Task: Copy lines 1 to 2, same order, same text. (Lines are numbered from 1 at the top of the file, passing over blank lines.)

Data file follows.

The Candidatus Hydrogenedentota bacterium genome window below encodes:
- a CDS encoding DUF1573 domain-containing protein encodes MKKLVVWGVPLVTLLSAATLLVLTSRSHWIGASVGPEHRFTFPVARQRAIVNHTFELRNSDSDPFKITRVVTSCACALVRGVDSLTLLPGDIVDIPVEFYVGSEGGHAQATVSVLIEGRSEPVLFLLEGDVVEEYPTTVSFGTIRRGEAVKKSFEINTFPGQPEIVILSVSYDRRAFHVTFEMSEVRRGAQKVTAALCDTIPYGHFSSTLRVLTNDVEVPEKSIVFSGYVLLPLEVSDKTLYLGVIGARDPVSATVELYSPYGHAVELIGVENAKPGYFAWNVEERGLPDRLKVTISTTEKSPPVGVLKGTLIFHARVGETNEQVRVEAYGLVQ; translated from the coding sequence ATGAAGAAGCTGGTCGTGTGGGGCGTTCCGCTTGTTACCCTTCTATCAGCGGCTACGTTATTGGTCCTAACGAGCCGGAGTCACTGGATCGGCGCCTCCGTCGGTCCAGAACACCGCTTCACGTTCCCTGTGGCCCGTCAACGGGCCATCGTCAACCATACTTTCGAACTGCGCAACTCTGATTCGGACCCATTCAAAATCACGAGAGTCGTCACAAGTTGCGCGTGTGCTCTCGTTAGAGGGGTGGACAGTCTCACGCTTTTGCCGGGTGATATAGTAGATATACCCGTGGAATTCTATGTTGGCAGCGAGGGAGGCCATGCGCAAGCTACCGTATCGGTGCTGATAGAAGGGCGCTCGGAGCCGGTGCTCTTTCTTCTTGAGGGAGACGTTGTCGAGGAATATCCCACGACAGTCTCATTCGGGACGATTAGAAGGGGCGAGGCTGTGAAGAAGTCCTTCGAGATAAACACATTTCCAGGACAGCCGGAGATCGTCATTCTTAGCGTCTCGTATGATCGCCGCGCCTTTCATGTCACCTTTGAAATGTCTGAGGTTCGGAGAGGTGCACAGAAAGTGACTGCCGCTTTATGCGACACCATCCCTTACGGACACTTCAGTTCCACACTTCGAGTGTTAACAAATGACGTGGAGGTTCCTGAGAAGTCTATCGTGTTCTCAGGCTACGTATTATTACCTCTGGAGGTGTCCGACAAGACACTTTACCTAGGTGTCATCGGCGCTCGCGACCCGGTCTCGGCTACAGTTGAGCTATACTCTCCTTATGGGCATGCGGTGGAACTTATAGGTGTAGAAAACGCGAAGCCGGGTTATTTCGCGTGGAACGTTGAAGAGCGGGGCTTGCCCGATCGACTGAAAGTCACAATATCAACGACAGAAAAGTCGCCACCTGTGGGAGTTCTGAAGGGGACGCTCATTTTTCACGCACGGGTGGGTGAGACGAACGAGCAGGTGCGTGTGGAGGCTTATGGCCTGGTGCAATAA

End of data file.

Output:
The Candidatus Hydrogenedentota bacterium genome window below encodes:
- a CDS encoding DUF1573 domain-containing protein encodes MKKLVVWGVPLVTLLSAATLLVLTSRSHWIGASVGPEHRFTFPVARQRAIVNHTFELRNSDSDPFKITRVVTSCACALVRGVDSLTLLPGDIVDIPVEFYVGSEGGHAQATVSVLIEGRSEPVLFLLEGDVVEEYPTTVSFGTIRRGEAVKKSFEINTFPGQPEIVILSVSYDRRAFHVTFEMSEVRRGAQKVTAALCDTIPYGHFSSTLRVLTNDVEVPEKSIVFSGYVLLPLEVSDKTLYLGVIGARDPVSATVELYSPYGHAVELIGVENAKPGYFAWNVEERGLPDRLKVTISTTEKSPPVGVLKGTLIFHARVGETNEQVRVEAYGLVQ; translated from the coding sequence ATGAAGAAGCTGGTCGTGTGGGGCGTTCCGCTTGTTACCCTTCTATCAGCGGCTACGTTATTGGTCCTAACGAGCCGGAGTCACTGGATCGGCGCCTCCGTCGGTCCAGAACACCGCTTCACGTTCCCTGTGGCCCGTCAACGGGCCATCGTCAACCATACTTTCGAACTGCGCAACTCTGATTCGGACCCATTCAAAATCACGAGAGTCGTCACAAGTTGCGCGTGTGCTCTCGTTAGAGGGGTGGACAGTCTCACGCTTTTGCCGGGTGATATAGTAGATATACCCGTGGAATTCTATGTTGGCAGCGAGGGAGGCCATGCGCAAGCTACCGTATCGGTGCTGATAGAAGGGCGCTCGGAGCCGGTGCTCTTTCTTCTTGAGGGAGACGTTGTCGAGGAATATCCCACGACAGTCTCATTCGGGACGATTAGAAGGGGCGAGGCTGTGAAGAAGTCCTTCGAGATAAACACATTTCCAGGACAGCCGGAGATCGTCATTCTTAGCGTCTCGTATGATCGCCGCGCCTTTCATGTCACCTTTGAAATGTCTGAGGTTCGGAGAGGTGCACAGAAAGTGACTGCCGCTTTATGCGACACCATCCCTTACGGACACTTCAGTTCCACACTTCGAGTGTTAACAAATGACGTGGAGGTTCCTGAGAAGTCTATCGTGTTCTCAGGCTACGTATTATTACCTCTGGAGGTGTCCGACAAGACACTTTACCTAGGTGTCATCGGCGCTCGCGACCCGGTCTCGGCTACAGTTGAGCTATACTCTCCTTATGGGCATGCGGTGGAACTTATAGGTGTAGAAAACGCGAAGCCGGGTTATTTCGCGTGGAACGTTGAAGAGCGGGGCTTGCCCGATCGACTGAAAGTCACAATATCAACGACAGAAAAGTCGCCACCTGTGGGAGTTCTGAAGGGGACGCTCATTTTTCACGCACGGGTGGGTGAGACGAACGAGCAGGTGCGTGTGGAGGCTTATGGCCTGGTGCAATAA